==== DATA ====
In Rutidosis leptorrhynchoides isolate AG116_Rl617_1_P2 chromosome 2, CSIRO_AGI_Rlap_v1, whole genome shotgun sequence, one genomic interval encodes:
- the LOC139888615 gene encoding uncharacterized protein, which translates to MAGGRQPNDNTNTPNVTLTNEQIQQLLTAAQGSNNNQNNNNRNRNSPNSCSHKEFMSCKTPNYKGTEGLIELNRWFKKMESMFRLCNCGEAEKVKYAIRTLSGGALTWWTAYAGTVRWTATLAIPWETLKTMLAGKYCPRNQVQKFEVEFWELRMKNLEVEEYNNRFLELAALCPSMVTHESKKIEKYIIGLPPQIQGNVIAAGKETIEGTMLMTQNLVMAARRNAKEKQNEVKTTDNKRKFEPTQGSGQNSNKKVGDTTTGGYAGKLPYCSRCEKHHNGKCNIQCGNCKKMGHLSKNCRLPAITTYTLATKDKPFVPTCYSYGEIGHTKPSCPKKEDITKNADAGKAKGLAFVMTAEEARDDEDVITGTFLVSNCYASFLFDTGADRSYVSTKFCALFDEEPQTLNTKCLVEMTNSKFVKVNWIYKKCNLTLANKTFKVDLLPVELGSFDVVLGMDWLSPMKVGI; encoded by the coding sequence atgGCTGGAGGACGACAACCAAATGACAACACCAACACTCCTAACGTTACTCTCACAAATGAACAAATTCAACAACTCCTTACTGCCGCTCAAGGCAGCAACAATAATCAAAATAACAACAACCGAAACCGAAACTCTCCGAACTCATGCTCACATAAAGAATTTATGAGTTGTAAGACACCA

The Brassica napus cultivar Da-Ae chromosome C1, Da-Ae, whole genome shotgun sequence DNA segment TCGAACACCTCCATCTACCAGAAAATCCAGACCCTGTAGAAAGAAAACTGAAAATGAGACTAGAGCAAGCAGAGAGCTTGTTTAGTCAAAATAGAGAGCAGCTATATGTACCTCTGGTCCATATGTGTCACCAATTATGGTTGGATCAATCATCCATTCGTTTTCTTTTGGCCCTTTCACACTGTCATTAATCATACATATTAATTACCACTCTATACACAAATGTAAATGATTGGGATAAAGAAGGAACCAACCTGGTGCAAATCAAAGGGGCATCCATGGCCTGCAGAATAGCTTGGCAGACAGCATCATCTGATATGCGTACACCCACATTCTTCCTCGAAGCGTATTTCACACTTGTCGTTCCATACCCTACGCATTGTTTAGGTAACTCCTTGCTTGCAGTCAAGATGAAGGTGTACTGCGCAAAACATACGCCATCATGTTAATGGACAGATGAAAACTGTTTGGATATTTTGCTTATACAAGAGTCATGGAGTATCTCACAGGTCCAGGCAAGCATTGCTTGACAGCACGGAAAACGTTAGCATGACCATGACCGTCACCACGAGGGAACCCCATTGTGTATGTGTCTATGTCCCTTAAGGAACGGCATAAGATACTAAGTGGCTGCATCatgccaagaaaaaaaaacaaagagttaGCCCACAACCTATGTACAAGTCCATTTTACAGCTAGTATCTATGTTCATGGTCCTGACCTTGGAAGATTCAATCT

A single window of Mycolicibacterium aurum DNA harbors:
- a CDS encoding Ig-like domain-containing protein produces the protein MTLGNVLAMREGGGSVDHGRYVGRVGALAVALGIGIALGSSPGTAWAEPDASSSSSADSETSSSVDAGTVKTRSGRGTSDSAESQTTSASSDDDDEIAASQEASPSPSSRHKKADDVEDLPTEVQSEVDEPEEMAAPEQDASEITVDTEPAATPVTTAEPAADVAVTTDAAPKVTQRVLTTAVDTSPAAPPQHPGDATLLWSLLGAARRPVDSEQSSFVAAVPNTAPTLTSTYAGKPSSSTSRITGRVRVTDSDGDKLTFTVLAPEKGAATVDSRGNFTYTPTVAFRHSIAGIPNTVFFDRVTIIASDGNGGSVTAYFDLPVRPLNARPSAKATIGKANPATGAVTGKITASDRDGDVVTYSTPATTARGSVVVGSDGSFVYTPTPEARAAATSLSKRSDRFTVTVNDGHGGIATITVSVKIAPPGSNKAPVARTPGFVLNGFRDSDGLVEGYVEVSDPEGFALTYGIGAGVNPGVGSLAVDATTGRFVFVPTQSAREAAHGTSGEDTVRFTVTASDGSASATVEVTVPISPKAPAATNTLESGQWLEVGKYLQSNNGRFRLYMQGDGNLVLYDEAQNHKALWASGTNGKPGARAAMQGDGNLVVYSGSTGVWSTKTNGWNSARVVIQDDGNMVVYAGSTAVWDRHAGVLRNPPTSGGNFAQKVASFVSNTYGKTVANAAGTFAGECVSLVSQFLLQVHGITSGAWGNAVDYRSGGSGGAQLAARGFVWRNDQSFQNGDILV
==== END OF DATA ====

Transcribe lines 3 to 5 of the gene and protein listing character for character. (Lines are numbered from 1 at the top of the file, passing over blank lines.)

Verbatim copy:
The Brassica napus cultivar Da-Ae chromosome C1, Da-Ae, whole genome shotgun sequence DNA segment TCGAACACCTCCATCTACCAGAAAATCCAGACCCTGTAGAAAGAAAACTGAAAATGAGACTAGAGCAAGCAGAGAGCTTGTTTAGTCAAAATAGAGAGCAGCTATATGTACCTCTGGTCCATATGTGTCACCAATTATGGTTGGATCAATCATCCATTCGTTTTCTTTTGGCCCTTTCACACTGTCATTAATCATACATATTAATTACCACTCTATACACAAATGTAAATGATTGGGATAAAGAAGGAACCAACCTGGTGCAAATCAAAGGGGCATCCATGGCCTGCAGAATAGCTTGGCAGACAGCATCATCTGATATGCGTACACCCACATTCTTCCTCGAAGCGTATTTCACACTTGTCGTTCCATACCCTACGCATTGTTTAGGTAACTCCTTGCTTGCAGTCAAGATGAAGGTGTACTGCGCAAAACATACGCCATCATGTTAATGGACAGATGAAAACTGTTTGGATATTTTGCTTATACAAGAGTCATGGAGTATCTCACAGGTCCAGGCAAGCATTGCTTGACAGCACGGAAAACGTTAGCATGACCATGACCGTCACCACGAGGGAACCCCATTGTGTATGTGTCTATGTCCCTTAAGGAACGGCATAAGATACTAAGTGGCTGCATCatgccaagaaaaaaaaacaaagagttaGCCCACAACCTATGTACAAGTCCATTTTACAGCTAGTATCTATGTTCATGGTCCTGACCTTGGAAGATTCAATCT

A single window of Mycolicibacterium aurum DNA harbors:
- a CDS encoding Ig-like domain-containing protein produces the protein MTLGNVLAMREGGGSVDHGRYVGRVGALAVALGIGIALGSSPGTAWAEPDASSSSSADSETSSSVDAGTVKTRSGRGTSDSAESQTTSASSDDDDEIAASQEASPSPSSRHKKADDVEDLPTEVQSEVDEPEEMAAPEQDASEITVDTEPAATPVTTAEPAADVAVTTDAAPKVTQRVLTTAVDTSPAAPPQHPGDATLLWSLLGAARRPVDSEQSSFVAAVPNTAPTLTSTYAGKPSSSTSRITGRVRVTDSDGDKLTFTVLAPEKGAATVDSRGNFTYTPTVAFRHSIAGIPNTVFFDRVTIIASDGNGGSVTAYFDLPVRPLNARPSAKATIGKANPATGAVTGKITASDRDGDVVTYSTPATTARGSVVVGSDGSFVYTPTPEARAAATSLSKRSDRFTVTVNDGHGGIATITVSVKIAPPGSNKAPVARTPGFVLNGFRDSDGLVEGYVEVSDPEGFALTYGIGAGVNPGVGSLAVDATTGRFVFVPTQSAREAAHGTSGEDTVRFTVTASDGSASATVEVTVPISPKAPAATNTLESGQWLEVGKYLQSNNGRFRLYMQGDGNLVLYDEAQNHKALWASGTNGKPGARAAMQGDGNLVVYSGSTGVWSTKTNGWNSARVVIQDDGNMVVYAGSTAVWDRHAGVLRNPPTSGGNFAQKVASFVSNTYGKTVANAAGTFAGECVSLVSQFLLQVHGITSGAWGNAVDYRSGGSGGAQLAARGFVWRNDQSFQNGDILV